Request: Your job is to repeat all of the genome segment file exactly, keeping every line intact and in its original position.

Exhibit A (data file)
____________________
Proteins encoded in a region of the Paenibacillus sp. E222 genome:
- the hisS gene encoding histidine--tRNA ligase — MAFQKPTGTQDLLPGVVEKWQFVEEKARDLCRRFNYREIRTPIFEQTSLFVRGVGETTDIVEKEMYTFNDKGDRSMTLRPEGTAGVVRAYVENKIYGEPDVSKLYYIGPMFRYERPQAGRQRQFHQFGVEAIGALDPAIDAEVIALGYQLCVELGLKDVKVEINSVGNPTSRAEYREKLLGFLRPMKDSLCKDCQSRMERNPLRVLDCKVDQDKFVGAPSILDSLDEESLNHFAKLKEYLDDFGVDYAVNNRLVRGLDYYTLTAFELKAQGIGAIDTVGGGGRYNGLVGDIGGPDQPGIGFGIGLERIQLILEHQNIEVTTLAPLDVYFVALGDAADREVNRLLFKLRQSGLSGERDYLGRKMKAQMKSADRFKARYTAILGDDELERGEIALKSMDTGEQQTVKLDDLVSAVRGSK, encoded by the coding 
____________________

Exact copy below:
Proteins encoded in a region of the Paenibacillus sp. E222 genome:
- the hisS gene encoding histidine--tRNA ligase — MAFQKPTGTQDLLPGVVEKWQFVEEKARDLCRRFNYREIRTPIFEQTSLFVRGVGETTDIVEKEMYTFNDKGDRSMTLRPEGTAGVVRAYVENKIYGEPDVSKLYYIGPMFRYERPQAGRQRQFHQFGVEAIGALDPAIDAEVIALGYQLCVELGLKDVKVEINSVGNPTSRAEYREKLLGFLRPMKDSLCKDCQSRMERNPLRVLDCKVDQDKFVGAPSILDSLDEESLNHFAKLKEYLDDFGVDYAVNNRLVRGLDYYTLTAFELKAQGIGAIDTVGGGGRYNGLVGDIGGPDQPGIGFGIGLERIQLILEHQNIEVTTLAPLDVYFVALGDAADREVNRLLFKLRQSGLSGERDYLGRKMKAQMKSADRFKARYTAILGDDELERGEIALKSMDTGEQQTVKLDDLVSAVRGSK, encoded by the coding 